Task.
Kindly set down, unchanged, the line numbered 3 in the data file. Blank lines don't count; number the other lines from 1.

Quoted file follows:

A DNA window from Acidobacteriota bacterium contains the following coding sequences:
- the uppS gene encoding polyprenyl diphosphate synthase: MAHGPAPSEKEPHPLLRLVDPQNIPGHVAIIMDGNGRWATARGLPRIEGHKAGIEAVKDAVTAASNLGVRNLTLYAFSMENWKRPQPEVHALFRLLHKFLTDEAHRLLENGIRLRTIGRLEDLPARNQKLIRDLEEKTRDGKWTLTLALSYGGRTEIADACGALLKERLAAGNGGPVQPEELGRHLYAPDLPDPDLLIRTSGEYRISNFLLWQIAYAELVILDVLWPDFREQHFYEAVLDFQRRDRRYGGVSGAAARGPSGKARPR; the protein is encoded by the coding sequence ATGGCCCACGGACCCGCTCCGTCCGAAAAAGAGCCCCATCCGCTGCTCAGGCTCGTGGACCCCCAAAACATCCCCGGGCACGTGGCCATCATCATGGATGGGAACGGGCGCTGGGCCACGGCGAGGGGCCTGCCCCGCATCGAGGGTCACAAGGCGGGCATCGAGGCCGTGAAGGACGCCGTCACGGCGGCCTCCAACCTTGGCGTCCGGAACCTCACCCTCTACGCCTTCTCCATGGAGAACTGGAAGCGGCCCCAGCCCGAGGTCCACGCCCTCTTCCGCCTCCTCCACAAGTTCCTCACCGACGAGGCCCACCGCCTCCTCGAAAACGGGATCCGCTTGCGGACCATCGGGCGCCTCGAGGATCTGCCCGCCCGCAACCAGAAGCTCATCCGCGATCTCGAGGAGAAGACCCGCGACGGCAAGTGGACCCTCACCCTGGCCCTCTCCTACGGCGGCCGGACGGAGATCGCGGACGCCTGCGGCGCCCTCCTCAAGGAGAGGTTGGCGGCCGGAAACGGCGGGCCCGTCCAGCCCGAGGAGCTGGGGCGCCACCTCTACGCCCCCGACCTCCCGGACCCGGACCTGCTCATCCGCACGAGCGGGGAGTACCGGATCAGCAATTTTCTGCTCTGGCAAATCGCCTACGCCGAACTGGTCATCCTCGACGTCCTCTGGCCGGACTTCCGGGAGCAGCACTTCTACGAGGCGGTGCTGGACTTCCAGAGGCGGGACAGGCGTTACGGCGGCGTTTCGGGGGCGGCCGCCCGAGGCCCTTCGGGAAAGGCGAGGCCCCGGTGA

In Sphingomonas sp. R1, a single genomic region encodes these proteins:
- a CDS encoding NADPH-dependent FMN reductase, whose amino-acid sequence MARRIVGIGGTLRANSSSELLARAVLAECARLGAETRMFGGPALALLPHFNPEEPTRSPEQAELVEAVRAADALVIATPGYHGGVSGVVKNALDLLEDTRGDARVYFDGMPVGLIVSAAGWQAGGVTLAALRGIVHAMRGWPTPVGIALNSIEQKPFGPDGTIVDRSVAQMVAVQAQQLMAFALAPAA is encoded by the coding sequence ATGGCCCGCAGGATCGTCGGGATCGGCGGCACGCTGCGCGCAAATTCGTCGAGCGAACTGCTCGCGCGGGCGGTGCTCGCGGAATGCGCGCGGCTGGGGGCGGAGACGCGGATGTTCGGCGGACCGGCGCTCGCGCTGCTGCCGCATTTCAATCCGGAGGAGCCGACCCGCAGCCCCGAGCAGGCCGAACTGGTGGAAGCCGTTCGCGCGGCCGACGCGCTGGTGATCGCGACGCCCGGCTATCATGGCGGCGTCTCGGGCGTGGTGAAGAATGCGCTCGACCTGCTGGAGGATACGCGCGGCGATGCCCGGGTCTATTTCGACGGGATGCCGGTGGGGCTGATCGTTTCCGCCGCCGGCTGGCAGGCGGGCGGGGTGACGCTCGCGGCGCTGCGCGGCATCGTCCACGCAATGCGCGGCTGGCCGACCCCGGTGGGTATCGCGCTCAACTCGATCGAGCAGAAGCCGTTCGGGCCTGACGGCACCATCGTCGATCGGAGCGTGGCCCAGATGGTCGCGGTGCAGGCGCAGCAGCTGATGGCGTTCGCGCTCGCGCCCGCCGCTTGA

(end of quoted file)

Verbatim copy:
In Sphingomonas sp. R1, a single genomic region encodes these proteins: